Collier: Steelers have seen this crossroads before

Thursday, November 04, 2010
By Gene Collier, Pittsburgh Post-Gazette

At the busy intersection of the short-term and long-term memories in the football mind of Earl Heath Miller, the Steelers' All-Pro tight end, you can find almost all that is relevant about where his team is and where it is going.

In the literal sense it's merely going to Cincinnati, departing Sunday for a second consecutive national television appearance the following night, but fatefully speaking, no one knows where it's going, only that the sight of prowling Bengals brings Mike Tomlin's team a vague yet unmistakable sense of foreboding.

What Miller's teammates need most urgently for this primetime smackdown is a point total significantly higher than 10, the number the offense deposited in the Big Queasy, the number that might have swollen into a more competitive sum had Miller not fumbled at the New Orleans' 35, ending a 25-yard reception and a three-game road win streak at the same fourth-quarter instant.

Mistakes by Miller are so rare they tend to freeze in time, perhaps in this case because it came with the Steelers trailing, 13-10, and pumping adrenaline-laced momentum, but more likely because it's little less than shocking to see Miller step away from his customary relentless excellence, even for one play.

"It's disappointing when you let your teammates down like that," Miller said before Wednesday's practice. "But if you spend a lot of time dwelling on it, it makes it hard to move forward. The ball just came out. I wish I'd had a better grip."

The grip was fine as he spun away from Saints corner Malcolm Jenkins, but when linebacker Marvin Mitchell T-boned him just as Miller was breaking free, Mitchell's right paw raked the ball loose. Miller walked to the sideline, slapping himself in the head with a looping left, and the Saints launched the clinching drive from that point.

But as the Steelers move forward into the Bengals' jungle, it's the long-term memory that can really spook them. What are those lyrics from "Les Miserables"?

But the Tigers come at night

With their voices soft as thunder

As they tear your hope apart

And they turn your dream to shame

Or is that one of those alternate verses to the national anthem?

In either case, a year ago this month, the Steelers rode a five-game winning streak into their second meeting with the Bengals. It went something like this:

Troy Polamalu re-injured his knee and left in the first half, never to return in 2009.

Ben Roethlisberger stunk, cobbling together a passer rating of 51.5 on 20-for-40 passing, included an interception.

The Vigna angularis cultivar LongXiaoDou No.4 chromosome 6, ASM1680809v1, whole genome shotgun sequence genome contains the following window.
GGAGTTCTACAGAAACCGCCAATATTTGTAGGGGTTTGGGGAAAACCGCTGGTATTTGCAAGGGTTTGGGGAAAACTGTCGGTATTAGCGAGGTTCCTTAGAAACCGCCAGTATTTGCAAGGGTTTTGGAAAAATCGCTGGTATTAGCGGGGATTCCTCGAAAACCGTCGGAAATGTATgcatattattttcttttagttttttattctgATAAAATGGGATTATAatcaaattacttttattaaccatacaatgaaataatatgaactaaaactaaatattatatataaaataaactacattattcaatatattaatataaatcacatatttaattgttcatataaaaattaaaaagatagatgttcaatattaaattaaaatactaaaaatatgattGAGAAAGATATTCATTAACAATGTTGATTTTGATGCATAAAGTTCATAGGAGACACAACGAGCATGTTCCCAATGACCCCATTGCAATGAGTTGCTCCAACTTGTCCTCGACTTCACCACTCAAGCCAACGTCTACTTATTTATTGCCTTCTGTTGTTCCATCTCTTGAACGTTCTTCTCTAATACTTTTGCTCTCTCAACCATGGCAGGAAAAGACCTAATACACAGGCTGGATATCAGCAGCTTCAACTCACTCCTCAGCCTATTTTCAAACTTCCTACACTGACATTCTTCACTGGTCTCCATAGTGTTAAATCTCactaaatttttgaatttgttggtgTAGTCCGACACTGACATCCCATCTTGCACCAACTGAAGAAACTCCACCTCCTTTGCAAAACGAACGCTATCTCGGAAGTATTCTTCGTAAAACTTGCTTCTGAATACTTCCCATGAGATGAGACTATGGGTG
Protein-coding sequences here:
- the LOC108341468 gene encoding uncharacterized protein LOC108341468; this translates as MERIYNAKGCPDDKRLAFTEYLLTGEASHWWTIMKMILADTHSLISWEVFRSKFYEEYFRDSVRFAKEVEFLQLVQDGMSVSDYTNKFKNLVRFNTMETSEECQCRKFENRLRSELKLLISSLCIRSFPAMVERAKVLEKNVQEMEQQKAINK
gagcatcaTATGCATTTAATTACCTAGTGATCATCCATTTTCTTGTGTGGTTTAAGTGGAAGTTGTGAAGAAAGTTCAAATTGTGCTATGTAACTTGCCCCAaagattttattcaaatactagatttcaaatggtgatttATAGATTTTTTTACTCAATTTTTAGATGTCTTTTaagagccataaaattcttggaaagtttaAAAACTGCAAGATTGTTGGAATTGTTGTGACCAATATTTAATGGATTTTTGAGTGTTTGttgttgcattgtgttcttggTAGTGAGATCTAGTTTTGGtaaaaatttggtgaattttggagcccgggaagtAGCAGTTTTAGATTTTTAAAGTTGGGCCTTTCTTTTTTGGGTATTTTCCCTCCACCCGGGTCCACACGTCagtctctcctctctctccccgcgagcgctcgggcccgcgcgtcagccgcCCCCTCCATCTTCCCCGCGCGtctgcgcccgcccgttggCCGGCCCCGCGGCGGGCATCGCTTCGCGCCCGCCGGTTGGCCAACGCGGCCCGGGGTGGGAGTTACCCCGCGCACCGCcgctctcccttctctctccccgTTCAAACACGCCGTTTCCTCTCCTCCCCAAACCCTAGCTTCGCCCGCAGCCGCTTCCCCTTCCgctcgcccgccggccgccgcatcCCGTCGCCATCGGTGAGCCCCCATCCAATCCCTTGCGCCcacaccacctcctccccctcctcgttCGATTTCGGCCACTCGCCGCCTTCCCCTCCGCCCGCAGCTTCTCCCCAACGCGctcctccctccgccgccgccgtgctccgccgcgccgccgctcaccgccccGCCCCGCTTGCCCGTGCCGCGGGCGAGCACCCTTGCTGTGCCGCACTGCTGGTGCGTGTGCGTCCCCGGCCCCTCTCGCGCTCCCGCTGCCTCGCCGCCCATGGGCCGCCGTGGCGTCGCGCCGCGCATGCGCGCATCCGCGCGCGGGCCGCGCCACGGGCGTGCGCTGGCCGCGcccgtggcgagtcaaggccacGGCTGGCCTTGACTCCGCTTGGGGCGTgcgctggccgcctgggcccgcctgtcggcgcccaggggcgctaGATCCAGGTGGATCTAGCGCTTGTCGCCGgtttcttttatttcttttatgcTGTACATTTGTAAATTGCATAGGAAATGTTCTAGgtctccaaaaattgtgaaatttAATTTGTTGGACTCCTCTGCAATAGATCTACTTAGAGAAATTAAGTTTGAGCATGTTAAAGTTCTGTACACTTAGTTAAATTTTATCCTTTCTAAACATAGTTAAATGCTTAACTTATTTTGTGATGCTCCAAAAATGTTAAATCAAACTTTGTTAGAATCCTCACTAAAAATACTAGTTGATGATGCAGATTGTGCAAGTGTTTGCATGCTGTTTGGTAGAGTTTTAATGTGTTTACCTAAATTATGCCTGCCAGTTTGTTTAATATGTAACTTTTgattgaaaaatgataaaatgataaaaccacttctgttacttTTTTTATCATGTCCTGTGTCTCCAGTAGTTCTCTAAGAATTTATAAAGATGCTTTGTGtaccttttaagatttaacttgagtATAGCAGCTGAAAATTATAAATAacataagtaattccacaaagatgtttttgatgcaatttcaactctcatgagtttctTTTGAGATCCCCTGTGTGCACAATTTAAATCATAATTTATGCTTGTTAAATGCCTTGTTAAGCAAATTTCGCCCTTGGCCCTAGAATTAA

The offense did not score a touchdown, but Cincinnati kickoff return man Bernard Scott did, racing 96 yards for the numerical difference in an 18-12 Bengals victory.

More pointedly, the Steelers didn't win again for more than a month, and thus either watched the postseason on television or found other weekend diversions.

"I remember the offense sputtering," Miller said. "The defense kept us in the game for the whole day, but we couldn't really get anything going. They baffled us on third down."

That's some long-term memory.

The Steelers went 3 for 15 on third down the last time they saw the Bengals, the 20 percent conversion rate standing as the worst one-episode performance all year.

That game can be accurately characterized as the fulcrum of the 2009 season, which started with six wins in the first eight games, then flipped toward none in the next five. It shouldn't be any less urgent come Monday.

"We need to understand what we're up against going into this game," said Miller. "This is a make-or-break game in their season and we're only 1-1 in our division. We need to really play well if we're going to go in there and get a victory."

Should the Steelers fall to 5-3 Monday night, they'd be looking hard at 5-4 with the Nov. 14 arrival of the New England Patriots, the No. 1 in team in many of the so-called rankings. NFL rankings are just for fun, as opposed to college rankings, which are purely for irritation.

But that's probably another column.

Though not for me.

Oakland's resurgent Raiders (resurgent meaning solidly mediocre) follow the Patriots to Pittsburgh, and since the Steelers couldn't manage to beat them at Heinz Field in December, you're looking all the way to Buffalo the Sunday after Thanksgiving for something that can even masquerade as a likely victory.

The Steelers shouldn't have to gerrymander a viable threat out of Cincinnati's recent history. Disregard that 2-5 record Marvin Lewis' team is dragging around. He's the reigning NFL Coach of the Year. His team won all six of its AFC North games a year ago, and eight of the past nine. He's desperate and so are they as they try to erect the first three-game winning streak against the Steelers in 20 years.

Seems plenty enough to keep you focused.

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